Ban on smoking ineffective;hikes consumption of tobacco products

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New Delhi, Oct 19 (UNI) Instead of improving the health of the people, the ban on smoking in public places has done just the opposite as an ASSOCHAM survey released here today shows that it has resulted in a phenomenal increase in the consumption of tobacco chewing products, such as 'Gutka'.

The ban has been effective to the extent that it has resulted in a 25 per cent decline in the sales of 'beedis' and cigarettes, with the impact being higher among the lower middle class -- the largest consumer of products injurious to health.

Not surprisingly, the ban has little effect on the upper classes.

The survey, based on a random sample of 1,500 retail tobacco kiosks, was conducted by the ASSOCHAM Social Development Foundation (ASDF).

The sale of 'gutka,' 'khaini,' 'zarda' and 'pan masala' has increased. The cities where the consumption of these products has increased include Hyderabad, Patna, Lucknow, Mumbai, Aligarh, Kanpur, Banaras, Allahabad and Delhi.

Nearly 65 per cent respondents revealed that they had twin bad habits of smoking 'beedi' and cigarettes and consuming other tobacco products.

The survey revealed that tobacco consumption was the highest among low and lower-middle income households.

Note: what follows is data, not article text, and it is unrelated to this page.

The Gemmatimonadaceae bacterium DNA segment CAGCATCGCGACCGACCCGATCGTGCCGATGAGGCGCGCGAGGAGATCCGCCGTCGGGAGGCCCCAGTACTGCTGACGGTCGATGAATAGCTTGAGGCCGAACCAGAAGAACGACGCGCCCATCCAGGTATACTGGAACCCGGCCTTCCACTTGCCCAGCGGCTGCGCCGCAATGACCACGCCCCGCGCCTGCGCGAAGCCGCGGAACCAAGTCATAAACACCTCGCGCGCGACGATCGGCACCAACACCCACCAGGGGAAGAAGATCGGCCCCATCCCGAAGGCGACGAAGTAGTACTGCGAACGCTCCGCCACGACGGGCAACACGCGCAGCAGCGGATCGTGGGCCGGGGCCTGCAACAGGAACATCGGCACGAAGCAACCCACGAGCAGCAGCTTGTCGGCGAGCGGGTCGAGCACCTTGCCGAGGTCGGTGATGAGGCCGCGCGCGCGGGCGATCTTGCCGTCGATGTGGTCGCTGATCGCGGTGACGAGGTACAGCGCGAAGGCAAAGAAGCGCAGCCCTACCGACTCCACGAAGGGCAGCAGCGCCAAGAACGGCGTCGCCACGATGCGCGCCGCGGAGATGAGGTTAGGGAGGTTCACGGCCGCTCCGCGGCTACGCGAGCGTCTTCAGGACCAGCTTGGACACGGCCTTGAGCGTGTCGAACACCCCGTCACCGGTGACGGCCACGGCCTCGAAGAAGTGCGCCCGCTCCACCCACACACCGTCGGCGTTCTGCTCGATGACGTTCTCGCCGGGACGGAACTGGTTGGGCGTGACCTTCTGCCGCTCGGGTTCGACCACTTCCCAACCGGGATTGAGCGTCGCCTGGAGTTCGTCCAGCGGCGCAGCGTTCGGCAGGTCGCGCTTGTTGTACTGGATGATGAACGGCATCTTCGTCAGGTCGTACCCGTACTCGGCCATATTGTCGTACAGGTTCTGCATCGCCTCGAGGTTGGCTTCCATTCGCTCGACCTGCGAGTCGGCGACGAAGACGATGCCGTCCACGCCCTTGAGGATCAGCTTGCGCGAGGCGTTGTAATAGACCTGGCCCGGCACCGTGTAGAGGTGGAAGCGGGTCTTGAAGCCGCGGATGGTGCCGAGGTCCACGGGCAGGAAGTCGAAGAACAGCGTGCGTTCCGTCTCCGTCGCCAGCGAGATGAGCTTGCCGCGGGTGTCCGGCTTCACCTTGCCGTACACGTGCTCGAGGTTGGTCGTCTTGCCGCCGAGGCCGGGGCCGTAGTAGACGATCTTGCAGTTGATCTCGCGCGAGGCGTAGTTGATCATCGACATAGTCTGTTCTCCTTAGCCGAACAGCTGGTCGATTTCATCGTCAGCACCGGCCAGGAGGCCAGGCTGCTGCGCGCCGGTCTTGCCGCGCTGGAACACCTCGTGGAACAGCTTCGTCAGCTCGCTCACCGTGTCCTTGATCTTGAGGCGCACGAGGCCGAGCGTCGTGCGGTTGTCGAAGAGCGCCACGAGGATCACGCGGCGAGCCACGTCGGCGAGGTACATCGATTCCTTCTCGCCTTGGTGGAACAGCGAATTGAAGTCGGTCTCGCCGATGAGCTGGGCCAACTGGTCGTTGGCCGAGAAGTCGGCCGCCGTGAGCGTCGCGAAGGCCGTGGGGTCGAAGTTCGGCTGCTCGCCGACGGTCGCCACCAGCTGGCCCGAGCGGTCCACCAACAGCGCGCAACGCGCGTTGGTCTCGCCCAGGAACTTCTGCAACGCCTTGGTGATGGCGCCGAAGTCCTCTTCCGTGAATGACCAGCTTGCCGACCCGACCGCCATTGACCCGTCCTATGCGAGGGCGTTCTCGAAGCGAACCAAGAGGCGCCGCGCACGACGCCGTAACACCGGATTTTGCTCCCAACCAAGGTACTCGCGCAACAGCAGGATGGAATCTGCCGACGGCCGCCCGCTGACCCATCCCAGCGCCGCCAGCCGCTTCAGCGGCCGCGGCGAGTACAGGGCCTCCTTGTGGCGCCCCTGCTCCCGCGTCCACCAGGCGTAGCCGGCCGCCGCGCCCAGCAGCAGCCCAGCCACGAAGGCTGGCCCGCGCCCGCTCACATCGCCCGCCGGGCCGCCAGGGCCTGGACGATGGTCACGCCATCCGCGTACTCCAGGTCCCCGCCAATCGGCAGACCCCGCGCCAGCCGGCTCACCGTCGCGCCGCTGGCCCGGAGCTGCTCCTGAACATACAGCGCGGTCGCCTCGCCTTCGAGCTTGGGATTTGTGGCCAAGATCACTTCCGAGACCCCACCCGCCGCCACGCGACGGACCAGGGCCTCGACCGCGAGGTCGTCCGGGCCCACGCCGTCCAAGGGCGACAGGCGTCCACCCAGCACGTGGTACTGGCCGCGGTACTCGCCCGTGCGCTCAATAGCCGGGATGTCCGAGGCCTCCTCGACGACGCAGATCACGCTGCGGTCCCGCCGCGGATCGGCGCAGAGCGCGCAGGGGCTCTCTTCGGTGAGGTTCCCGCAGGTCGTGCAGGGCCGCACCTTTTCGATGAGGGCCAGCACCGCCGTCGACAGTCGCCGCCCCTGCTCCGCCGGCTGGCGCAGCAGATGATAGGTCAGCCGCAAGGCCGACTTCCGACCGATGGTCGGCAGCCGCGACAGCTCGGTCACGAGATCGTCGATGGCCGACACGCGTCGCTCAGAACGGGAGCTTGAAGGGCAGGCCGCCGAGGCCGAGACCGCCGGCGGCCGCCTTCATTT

The consumption of tobacco was higher among urban low and lower-middle income households than the same income classes in rural areas.

The survey also highlighted that tobacco consumption was extremely high in cities like Hyderabad, Patna, Lucknow, Mumbai and Delhi.

It found that the prevalence of tobacco chewing was more among men than women.

Disregarding the sane advice of doctors, the survey found that nearly 67 per cent of men were smokers and 63 per cent chewing tobacco products.

The two cities where tobacco consumption was highest were Hyderabad and Mumbai.

A high 69 per cent in the age group of 31-40 chew tobacco, followed by 65 per cent in the younger age group of 21-30.

In the age group of 41 to 50, as much as 52 per cent chew tobacco, making it seem as if better sense dawns as people grow old.

The survey revealed that the percentage of people chewing tobacco is higher among the illiterate population.

Sadly enough, among youth, between the age group of 19 to 26, tobacco intake has increased by 50 per cent due to the ban on cigarette smoking. The resultant impact on college students is higher.

Nearly 40 per cent of the college goers in the age group of 18 to 24 chew four to eight tobacco sachets a day -- ruining their health when they are so young.

In the age group 25-38, 53 per cent chew seven to ten sachets a day.

Of the total amount of tobacco produced in the country, about 48 per cent is in the form of chewing tobacco, 38 per cent as 'beedis,' and only 14 per cent as cigarettes.

There is danger in the shift in consumption pattern from cigarettes to chewing tobacco. One may end up with mouth, gum, esophagus or intestinal cancer due to this.


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